The Most Confusing Words About Dating And Romance

How millennials get romantic

The new dating scene has created a modified (and improved?) vocabulary for words about dating (except now it’s hooking up). We’ll explain how the slow fade differs from ghosting, and how words like cushioning have taken on . . . new meanings.

Hang out

Dating is as archaic as having a chaperone. Well, almost. At any rate, nobody says “dating” anymore, it’s all about “hanging out” (and, yes, “Netflix and chill” is a variation of that).

Hanging out has much less commitment—less on the line—and so both people can be more comfortable and confident when together. This is one we can get behind; no more awkward first dates, count us in!


Tuning pretty much means “hitting on.” If someone is tuning you, they’re hoping for things to get a bit more intimate. This could mean some serious lurking around your social media or maybe texting late night.

If you’re into it, you might do a little happy dance. If you’re not, you’ll probably resort to a move that comes next in this list.

Slow fade

The slow fade is when a relationship suddenly fizzles and fades. Fewer texts, fewer Snaps, fewer DMs. (That which doesn’t kill us . . . .)

If you’re given the slow fade, don’t desperately flail for more attention because that may lead to our next term . . . and no more communication at all.


Ghosting has been around a while now (It’s even in the dictionary!), but we need to include it as there is no current replacement. It means a sudden disappearance, a person who is suddenly not answering texts, phone calls, or social media. Sadly, they’re just not that into you.


When someone you’ve ghosted makes a sudden reappearance in your online world, floating around and letting you know they’re there, it’a a haunting. If they try to get in touch with you, as if they’ve always been there, commenting on your feed or suddenly DMing you, it’s zombie-ing.

Better stock up on the wooden stakes and the sage because we hope you’re over them and their sudden disappearances. You deserve someone from the living world.


Breadcrumbing may seem like a lighthearted and friendly kind of flirting, a random message here and there, a playful “hi” or “what’s up” to check in. But, it’s actually just enough contact to lure a target into imagining the realm of the possible relationship, when in reality there’s no chance. The crumbs might lead to a night of fun, but more often than not, they’re really simply feeding a slightly hungry ego and keeping one’s options open.


This one seems a bit cruel. Cushioning happens when a person is in a relationship, but they keep flirtations open (tuning-radar on!) with a handful of potential dating partners . . . just in case. Is this insecurity? Or covering all the bases? You decide.

Laybe or layby

Similar to breadcrumbing, a laybe (we’ve also seen layby) is someone with the strong feeling that their relationship isn’t going to last much longer than leftover Halloween candy. And so, they have tuned into a couple of strong prospects . . . just to be prepared. More than the casual breadcrumber, a laybe really hates being single and is ready to make the leap without much hesitation.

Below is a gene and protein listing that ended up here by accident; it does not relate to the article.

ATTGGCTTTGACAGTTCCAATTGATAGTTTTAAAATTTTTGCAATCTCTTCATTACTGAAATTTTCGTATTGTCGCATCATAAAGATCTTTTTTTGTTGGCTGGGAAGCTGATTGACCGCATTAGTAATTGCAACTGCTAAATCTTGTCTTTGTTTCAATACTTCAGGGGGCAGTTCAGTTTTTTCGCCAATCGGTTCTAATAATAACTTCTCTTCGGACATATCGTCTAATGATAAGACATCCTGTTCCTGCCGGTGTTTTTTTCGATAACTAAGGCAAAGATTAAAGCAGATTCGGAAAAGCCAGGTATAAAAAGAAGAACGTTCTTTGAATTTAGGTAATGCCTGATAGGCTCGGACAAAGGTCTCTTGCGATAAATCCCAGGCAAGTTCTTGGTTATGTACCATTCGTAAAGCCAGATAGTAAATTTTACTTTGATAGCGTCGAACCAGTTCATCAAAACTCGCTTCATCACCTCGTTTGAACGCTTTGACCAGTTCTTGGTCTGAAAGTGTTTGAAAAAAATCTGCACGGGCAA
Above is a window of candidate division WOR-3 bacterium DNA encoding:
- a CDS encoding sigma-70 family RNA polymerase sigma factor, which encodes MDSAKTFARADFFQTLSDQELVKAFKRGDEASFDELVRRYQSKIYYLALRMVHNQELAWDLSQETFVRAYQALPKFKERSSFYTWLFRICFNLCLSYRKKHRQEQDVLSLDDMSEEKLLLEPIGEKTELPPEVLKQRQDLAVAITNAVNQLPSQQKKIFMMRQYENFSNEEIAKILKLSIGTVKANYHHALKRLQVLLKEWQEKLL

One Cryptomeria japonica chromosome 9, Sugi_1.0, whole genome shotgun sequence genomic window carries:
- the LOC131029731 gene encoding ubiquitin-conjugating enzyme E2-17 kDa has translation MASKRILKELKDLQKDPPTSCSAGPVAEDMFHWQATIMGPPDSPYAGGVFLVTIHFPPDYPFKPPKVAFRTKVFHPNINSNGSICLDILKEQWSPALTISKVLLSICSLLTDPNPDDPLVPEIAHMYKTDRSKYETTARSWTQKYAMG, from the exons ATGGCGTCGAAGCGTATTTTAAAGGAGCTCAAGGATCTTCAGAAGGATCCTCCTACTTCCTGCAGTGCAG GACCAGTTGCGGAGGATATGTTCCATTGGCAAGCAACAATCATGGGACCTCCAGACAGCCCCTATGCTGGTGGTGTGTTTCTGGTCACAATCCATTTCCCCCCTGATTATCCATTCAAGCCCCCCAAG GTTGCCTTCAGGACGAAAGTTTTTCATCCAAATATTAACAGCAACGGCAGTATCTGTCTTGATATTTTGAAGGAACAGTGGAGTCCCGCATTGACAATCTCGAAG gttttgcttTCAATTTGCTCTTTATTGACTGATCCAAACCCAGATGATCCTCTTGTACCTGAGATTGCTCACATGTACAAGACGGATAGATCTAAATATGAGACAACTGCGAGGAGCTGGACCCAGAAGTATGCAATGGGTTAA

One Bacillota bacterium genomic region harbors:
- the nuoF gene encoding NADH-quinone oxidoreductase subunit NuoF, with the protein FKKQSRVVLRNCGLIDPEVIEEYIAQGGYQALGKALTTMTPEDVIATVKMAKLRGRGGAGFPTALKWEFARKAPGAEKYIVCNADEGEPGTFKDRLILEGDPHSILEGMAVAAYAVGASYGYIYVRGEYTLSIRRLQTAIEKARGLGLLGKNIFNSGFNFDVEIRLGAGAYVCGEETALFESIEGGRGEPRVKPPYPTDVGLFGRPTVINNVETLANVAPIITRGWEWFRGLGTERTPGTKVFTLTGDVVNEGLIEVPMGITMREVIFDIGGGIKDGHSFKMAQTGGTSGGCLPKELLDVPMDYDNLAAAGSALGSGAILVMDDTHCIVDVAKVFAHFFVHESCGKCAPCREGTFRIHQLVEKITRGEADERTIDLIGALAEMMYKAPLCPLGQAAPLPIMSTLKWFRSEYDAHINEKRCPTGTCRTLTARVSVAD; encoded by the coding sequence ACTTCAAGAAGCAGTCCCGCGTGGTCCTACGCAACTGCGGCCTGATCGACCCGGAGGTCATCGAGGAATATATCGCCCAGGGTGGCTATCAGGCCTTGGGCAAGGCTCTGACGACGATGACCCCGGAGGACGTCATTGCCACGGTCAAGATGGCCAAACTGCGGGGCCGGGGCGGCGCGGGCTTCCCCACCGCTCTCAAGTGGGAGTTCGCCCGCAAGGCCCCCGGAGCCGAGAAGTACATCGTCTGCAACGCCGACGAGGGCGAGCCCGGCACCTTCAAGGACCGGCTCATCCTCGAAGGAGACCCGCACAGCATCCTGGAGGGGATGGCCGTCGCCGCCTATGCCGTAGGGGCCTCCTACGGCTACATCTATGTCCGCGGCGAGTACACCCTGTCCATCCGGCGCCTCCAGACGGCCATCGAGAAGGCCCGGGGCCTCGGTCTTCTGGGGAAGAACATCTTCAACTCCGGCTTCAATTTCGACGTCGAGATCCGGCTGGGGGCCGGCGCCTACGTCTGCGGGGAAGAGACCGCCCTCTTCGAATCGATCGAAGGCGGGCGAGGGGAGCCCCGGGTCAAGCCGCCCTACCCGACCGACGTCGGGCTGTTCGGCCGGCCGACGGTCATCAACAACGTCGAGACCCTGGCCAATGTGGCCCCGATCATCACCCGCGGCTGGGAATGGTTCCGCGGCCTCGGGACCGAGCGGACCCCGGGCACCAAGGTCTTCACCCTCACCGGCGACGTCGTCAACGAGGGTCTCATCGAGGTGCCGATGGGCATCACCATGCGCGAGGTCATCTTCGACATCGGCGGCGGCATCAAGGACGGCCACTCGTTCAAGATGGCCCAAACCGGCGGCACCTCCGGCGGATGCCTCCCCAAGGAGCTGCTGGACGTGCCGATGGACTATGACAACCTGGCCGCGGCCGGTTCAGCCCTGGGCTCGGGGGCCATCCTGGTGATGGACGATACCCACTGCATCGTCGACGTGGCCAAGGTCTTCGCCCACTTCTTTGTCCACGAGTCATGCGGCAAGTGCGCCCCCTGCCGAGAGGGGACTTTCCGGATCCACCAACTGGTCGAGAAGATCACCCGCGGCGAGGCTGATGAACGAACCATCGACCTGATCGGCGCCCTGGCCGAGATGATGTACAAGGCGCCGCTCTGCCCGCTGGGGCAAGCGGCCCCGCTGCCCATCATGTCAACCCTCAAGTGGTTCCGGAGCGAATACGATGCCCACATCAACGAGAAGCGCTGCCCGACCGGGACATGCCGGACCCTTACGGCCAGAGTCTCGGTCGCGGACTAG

A new dating relationship can bring on a buzz like nothing else. And, nothing can kill it dead quicker than an ill-timed request to DTR (“define the relationship”). Some people need it spelled out, others like to just let it happen organically. If you’re going for a DTR moment, be prepared for it to go as wrong as it might go right.

Sometimes, a definition can be confusing (we should know), so don’t be afraid to ask for synonyms. Because if you’re asking for a DTR, you might as well go all in.


Getting benched isn’t good, especially in relationship lingo. A person might bench someone they’ve dated, along with a couple of others, as a way of saying, “I’m just not sure yet!” How long should a person remain on the bench, hopeful to get into the game for good? Well, if we knew that, we’d be writing the Millennial Dating Guide for Dummies. (Not a bad idea!)

Catch and release

For some, the chase is as thrilling as the catch, or even more so. As implied, catch and release is all fun and games, at least for the person doing the fishing. These people don’t seem to have qualms about the release part and the seriously hurt feelings that may result. Sounds like as much fun as getting a hook caught in your throat.


We’ve all known someone who is really into the drama of their ex and the act of breaking up. The worst thing for someone looking for a relationship is to date a person who is seriously exing. (Psst: Hey techies, how about an “exing-detector” app to help us all out?)


This one may be somewhat dubious, but we like it. “I’m bringing my . . . um . . . friend to breakfast, hope you don’t mind.” An umfriend is someone not yet defined but with whom some intimate time has been spent. A friend with benefits? A romance in the making? Nah. For now, just an umfriend.

What are some other words millennials taught us?

Maybe they didn’t coin them, but they sure made them popular. Here is a list of words made popular by millennials (that we now can’t live without)!

Click to read more
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